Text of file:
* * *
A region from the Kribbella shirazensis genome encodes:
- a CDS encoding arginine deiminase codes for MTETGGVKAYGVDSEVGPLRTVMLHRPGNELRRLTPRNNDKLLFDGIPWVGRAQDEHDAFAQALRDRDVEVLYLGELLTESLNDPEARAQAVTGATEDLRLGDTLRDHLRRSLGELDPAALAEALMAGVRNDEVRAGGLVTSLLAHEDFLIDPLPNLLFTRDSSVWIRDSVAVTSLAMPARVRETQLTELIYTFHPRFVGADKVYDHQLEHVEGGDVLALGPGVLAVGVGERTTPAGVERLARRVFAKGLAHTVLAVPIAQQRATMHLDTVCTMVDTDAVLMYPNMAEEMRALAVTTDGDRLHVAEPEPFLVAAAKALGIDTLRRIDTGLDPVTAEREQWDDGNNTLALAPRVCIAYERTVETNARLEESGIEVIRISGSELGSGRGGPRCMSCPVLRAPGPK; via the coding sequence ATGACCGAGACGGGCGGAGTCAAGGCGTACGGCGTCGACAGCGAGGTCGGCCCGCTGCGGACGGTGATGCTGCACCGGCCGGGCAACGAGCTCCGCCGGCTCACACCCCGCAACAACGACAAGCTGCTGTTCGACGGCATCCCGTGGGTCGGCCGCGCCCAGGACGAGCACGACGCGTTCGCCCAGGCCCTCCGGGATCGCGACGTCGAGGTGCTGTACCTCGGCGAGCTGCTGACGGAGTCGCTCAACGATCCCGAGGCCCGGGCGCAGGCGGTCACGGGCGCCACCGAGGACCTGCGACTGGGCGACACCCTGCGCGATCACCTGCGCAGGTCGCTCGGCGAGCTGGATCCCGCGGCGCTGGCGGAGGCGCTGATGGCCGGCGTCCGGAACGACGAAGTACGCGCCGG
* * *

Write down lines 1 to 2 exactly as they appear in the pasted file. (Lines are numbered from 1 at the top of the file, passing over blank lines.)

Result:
A region from the Kribbella shirazensis genome encodes:
- a CDS encoding arginine deiminase codes for MTETGGVKAYGVDSEVGPLRTVMLHRPGNELRRLTPRNNDKLLFDGIPWVGRAQDEHDAFAQALRDRDVEVLYLGELLTESLNDPEARAQAVTGATEDLRLGDTLRDHLRRSLGELDPAALAEALMAGVRNDEVRAGGLVTSLLAHEDFLIDPLPNLLFTRDSSVWIRDSVAVTSLAMPARVRETQLTELIYTFHPRFVGADKVYDHQLEHVEGGDVLALGPGVLAVGVGERTTPAGVERLARRVFAKGLAHTVLAVPIAQQRATMHLDTVCTMVDTDAVLMYPNMAEEMRALAVTTDGDRLHVAEPEPFLVAAAKALGIDTLRRIDTGLDPVTAEREQWDDGNNTLALAPRVCIAYERTVETNARLEESGIEVIRISGSELGSGRGGPRCMSCPVLRAPGPK; via the coding sequence ATGACCGAGACGGGCGGAGTCAAGGCGTACGGCGTCGACAGCGAGGTCGGCCCGCTGCGGACGGTGATGCTGCACCGGCCGGGCAACGAGCTCCGCCGGCTCACACCCCGCAACAACGACAAGCTGCTGTTCGACGGCATCCCGTGGGTCGGCCGCGCCCAGGACGAGCACGACGCGTTCGCCCAGGCCCTCCGGGATCGCGACGTCGAGGTGCTGTACCTCGGCGAGCTGCTGACGGAGTCGCTCAACGATCCCGAGGCCCGGGCGCAGGCGGTCACGGGCGCCACCGAGGACCTGCGACTGGGCGACACCCTGCGCGATCACCTGCGCAGGTCGCTCGGCGAGCTGGATCCCGCGGCGCTGGCGGAGGCGCTGATGGCCGGCGTCCGGAACGACGAAGTACGCGCCGG